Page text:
A doctor, who brought a number of legal challenges against the GMC, has lost their case in the High Court.

In Onwude v General Medical Council [2023] EWHC 2807 (Admin) (09 November 2023), the High Court heard three separate, but connected, claims:

a. The doctor’s claim against the GMC issued on 24 May 2023 in respect of the order made by the Interim Orders Tribunal (“the IOT”) on 3 February 2023 that the doctor’s registration on the Medical Register would remain suspended until the end of 9 November 2023;

b. The GMC’s application dated 25 September 2023 for an extended civil restraint order (“extended CRO”) in relation to the various matters raised in Dr Onwude’s claim; and

c. The GMC’s application for the court to extend the interim order made by the IOT in respect of Dr Onwude’s suspension for a further 12 months.

The legal proceedings started as a result of services provided to two patients who were friends of his at the time.  The relationship broke down and the doctor consequently issued the patients with invoices for his services and in turn those two patients complained to the GMC, alleging dishonesty.

The resulting MPT hearing resulted in the doctor’s erasure.  The doctor initially failed a judicial review of the decision, but was successful in an appeal against the erasure.  The case was remitted back to the MPTS for re-consideration.

In the meantime, the doctor brought a race discrimination claim in the employment tribunal against the CEO of the GMC, the investigation manager of the GMC and the GMC itself, but these were declared to be totally without merit and thrown out.  Subsequent judicial review applications were also thrown out.

The MPT decided (in the proceedings remitted by Collins J) to issue the doctor with a warning. The doctor applied for Judicial Review of that decision, but permission was denied.

An important aspect of this case revolves around the circumstances relating to the doctor’s revalidation of his licence to practice in 2020. The judgement states:

“He had been given notice of the need to submit an annual return as he did not have a responsible officer or an approved suitable person. He failed to be revalidated in 2021, despite correspondence being sent to him notifying him that he needed to revalidate. The Assistant Registrar decided, on 3 June 2021, to withdraw Dr Onwude’s licence to practice. There was significant correspondence between Dr Onwude and the GMC after he was notified of the decision to withdraw his license to practice. Dr Onwude continued to insist that he had revalidated.

“… two members of the public reported to the GMC that Dr Onwude was practising without a licence. The GMC investigated and the reports produced as a result of those investigations were passed to Norfolk and Suffolk police who investigated the matters and have brought charges against him. Dr Onwude has pleaded not guilty to those charges and the trial has been set on 26 March 2024 at Ipswich Magistrates’ Court. Dr Onwude has threatened to bring litigation against one of the people who reported him.”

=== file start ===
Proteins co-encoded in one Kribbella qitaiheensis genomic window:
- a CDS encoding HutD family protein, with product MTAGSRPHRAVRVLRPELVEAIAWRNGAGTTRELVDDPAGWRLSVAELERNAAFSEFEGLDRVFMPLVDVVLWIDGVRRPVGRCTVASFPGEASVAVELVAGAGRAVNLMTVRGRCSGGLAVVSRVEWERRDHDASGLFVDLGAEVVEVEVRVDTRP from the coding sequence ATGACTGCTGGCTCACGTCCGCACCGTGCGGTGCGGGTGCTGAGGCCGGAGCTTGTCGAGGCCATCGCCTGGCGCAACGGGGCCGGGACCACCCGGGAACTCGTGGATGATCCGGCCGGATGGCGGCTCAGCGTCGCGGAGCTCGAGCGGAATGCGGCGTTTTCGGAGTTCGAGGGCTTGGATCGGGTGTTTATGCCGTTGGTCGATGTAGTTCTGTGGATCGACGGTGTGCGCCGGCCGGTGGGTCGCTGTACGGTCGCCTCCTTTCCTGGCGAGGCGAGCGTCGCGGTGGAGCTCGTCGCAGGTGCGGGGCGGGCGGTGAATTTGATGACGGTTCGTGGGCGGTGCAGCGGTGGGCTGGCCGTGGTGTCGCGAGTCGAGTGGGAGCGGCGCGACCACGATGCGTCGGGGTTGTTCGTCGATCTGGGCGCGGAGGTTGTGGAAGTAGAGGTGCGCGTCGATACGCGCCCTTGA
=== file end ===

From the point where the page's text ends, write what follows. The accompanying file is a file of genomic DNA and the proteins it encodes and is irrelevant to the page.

On 10 August 2022, the MPT made an interim order suspending Dr Onwude’s registration. On 3 February 2023, the MPT continued that order for a further six months until the end of 9 November 2023. 

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Her Honour Judge Kelly noted in her judgement that the doctor and the GMC “are fundamentally disagreed as to the legal basis for decisions taken by the Registrar and the IOT.”  The judgement continued, referring to the doctor’s legal argument,:

… the GMC cannot lawfully or legally rely on those Regulations [GMC Revalidation Regulations] in order to withdraw his license to practice because those regulations were not endorsed by a Monarch. In other words, whilst he accepts that primary legislation (that is statutes) are law, and as such can be followed and applied, secondary legislation (such as the Regulations relied upon by the GMC and the IOT) cannot be applied as law.”

The Doctor therefore “asserted that the order continuing the suspension of his license to practice made by the IOT was illegal and unlawful.”  It is relevant to say that the GMC eventually accepted that the doctor had revalidated in 2020, therefore leaving the only substantive issue the IOT appeal.

In summary, Her Honour Judge Kelly however disagreed with the doctor’s argument, noting that the doctor:

“…made no substantive submissions attacking the reasoning or procedure of the IOT when making its decision to extend the suspension of his license to practice. In any event, considering the matter afresh and applying the principles governing consideration of the decision of the IOT, I am entirely satisfied that a further suspension of the licence to practice of Dr Onwude was justified on the balance of probabilities.

“I do not accept that there is in reality any prejudice to Dr Onwude if the interim order is continued. The interim order is based upon the decision of the Assistant Registrar to withdraw Dr Onwude’s licence to practice and that decision has not been lawfully challenged. Dr Onwude should not, in those circumstances, be practising in any event.”

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